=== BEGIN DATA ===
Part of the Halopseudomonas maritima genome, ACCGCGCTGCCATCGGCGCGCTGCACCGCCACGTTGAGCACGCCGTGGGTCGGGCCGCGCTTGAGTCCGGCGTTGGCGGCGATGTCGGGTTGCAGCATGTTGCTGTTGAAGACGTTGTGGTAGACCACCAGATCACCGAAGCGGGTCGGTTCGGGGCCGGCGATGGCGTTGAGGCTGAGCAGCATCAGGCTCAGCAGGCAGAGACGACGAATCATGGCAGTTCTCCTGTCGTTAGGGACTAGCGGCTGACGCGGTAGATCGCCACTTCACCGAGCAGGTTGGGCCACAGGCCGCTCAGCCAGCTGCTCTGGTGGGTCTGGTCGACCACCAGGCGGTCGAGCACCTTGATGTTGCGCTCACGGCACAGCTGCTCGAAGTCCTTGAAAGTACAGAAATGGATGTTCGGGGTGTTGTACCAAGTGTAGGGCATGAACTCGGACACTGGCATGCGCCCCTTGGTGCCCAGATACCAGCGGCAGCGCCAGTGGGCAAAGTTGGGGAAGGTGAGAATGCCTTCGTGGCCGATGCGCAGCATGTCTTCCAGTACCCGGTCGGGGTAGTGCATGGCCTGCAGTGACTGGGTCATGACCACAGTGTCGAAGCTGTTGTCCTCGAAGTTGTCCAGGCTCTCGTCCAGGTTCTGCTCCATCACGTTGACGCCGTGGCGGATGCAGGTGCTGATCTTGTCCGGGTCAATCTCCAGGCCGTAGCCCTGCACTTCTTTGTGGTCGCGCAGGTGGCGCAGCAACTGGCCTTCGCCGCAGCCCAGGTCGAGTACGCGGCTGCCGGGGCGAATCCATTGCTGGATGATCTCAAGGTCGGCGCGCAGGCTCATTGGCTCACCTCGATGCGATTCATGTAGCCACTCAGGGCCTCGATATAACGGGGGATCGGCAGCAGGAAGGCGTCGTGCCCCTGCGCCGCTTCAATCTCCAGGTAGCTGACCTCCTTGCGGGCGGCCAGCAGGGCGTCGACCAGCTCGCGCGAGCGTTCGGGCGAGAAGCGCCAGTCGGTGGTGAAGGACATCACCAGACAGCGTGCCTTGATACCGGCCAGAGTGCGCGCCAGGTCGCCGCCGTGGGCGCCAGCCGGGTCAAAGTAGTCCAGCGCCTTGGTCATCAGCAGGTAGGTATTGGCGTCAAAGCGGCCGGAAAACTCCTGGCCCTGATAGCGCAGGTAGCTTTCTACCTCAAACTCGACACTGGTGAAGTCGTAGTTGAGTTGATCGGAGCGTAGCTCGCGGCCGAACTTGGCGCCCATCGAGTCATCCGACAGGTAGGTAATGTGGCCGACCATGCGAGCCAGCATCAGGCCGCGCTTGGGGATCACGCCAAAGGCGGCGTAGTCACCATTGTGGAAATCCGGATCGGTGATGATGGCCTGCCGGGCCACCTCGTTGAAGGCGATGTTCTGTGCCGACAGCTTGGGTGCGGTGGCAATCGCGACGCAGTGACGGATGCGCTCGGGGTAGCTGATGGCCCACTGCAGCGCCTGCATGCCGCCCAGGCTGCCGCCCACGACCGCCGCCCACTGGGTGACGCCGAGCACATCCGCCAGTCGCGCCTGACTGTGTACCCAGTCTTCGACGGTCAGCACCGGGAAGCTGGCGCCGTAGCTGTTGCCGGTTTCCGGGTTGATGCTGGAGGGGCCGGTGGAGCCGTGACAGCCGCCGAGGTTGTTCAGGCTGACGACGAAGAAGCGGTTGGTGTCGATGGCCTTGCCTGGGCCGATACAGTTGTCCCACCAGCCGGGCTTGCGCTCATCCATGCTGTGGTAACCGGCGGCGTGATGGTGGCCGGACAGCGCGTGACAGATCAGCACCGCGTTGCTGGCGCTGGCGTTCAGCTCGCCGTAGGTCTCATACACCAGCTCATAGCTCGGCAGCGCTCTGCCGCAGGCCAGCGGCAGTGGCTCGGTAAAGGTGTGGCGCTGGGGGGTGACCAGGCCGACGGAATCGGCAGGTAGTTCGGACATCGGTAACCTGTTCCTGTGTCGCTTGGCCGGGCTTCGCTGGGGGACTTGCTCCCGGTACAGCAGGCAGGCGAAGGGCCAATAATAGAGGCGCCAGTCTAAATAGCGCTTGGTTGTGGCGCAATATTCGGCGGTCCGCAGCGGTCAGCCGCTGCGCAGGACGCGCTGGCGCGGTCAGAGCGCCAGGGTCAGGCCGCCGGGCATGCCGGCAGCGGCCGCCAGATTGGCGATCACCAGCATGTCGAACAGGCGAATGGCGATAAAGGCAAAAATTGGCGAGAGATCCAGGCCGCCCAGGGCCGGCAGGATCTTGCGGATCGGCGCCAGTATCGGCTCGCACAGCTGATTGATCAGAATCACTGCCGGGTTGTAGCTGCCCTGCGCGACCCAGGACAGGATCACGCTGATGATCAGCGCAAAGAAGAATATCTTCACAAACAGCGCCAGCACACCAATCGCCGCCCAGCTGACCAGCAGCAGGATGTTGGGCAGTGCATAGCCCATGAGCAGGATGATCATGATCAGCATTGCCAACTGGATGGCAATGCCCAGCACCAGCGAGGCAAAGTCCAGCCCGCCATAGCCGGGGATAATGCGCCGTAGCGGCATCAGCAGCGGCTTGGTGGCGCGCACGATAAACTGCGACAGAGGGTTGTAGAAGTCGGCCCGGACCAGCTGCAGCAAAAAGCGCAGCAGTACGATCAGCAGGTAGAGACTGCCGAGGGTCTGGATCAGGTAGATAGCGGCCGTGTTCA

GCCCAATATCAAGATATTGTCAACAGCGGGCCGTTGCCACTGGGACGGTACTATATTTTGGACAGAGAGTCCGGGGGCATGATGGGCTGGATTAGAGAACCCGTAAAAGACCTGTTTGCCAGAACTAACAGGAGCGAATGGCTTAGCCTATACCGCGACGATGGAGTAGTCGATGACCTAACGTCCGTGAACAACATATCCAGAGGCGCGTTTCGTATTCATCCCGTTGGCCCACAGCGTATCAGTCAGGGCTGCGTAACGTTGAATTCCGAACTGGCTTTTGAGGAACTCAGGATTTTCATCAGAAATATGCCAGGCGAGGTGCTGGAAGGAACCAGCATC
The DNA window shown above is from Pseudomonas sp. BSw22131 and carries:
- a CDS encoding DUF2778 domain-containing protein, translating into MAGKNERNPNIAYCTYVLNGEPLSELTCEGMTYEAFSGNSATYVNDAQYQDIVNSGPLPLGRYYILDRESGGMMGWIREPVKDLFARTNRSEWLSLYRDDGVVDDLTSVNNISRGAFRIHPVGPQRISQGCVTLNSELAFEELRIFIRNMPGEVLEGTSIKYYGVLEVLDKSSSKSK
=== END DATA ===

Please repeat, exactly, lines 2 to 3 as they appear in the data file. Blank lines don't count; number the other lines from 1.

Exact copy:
GCCCAATATCAAGATATTGTCAACAGCGGGCCGTTGCCACTGGGACGGTACTATATTTTGGACAGAGAGTCCGGGGGCATGATGGGCTGGATTAGAGAACCCGTAAAAGACCTGTTTGCCAGAACTAACAGGAGCGAATGGCTTAGCCTATACCGCGACGATGGAGTAGTCGATGACCTAACGTCCGTGAACAACATATCCAGAGGCGCGTTTCGTATTCATCCCGTTGGCCCACAGCGTATCAGTCAGGGCTGCGTAACGTTGAATTCCGAACTGGCTTTTGAGGAACTCAGGATTTTCATCAGAAATATGCCAGGCGAGGTGCTGGAAGGAACCAGCATC
The DNA window shown above is from Pseudomonas sp. BSw22131 and carries: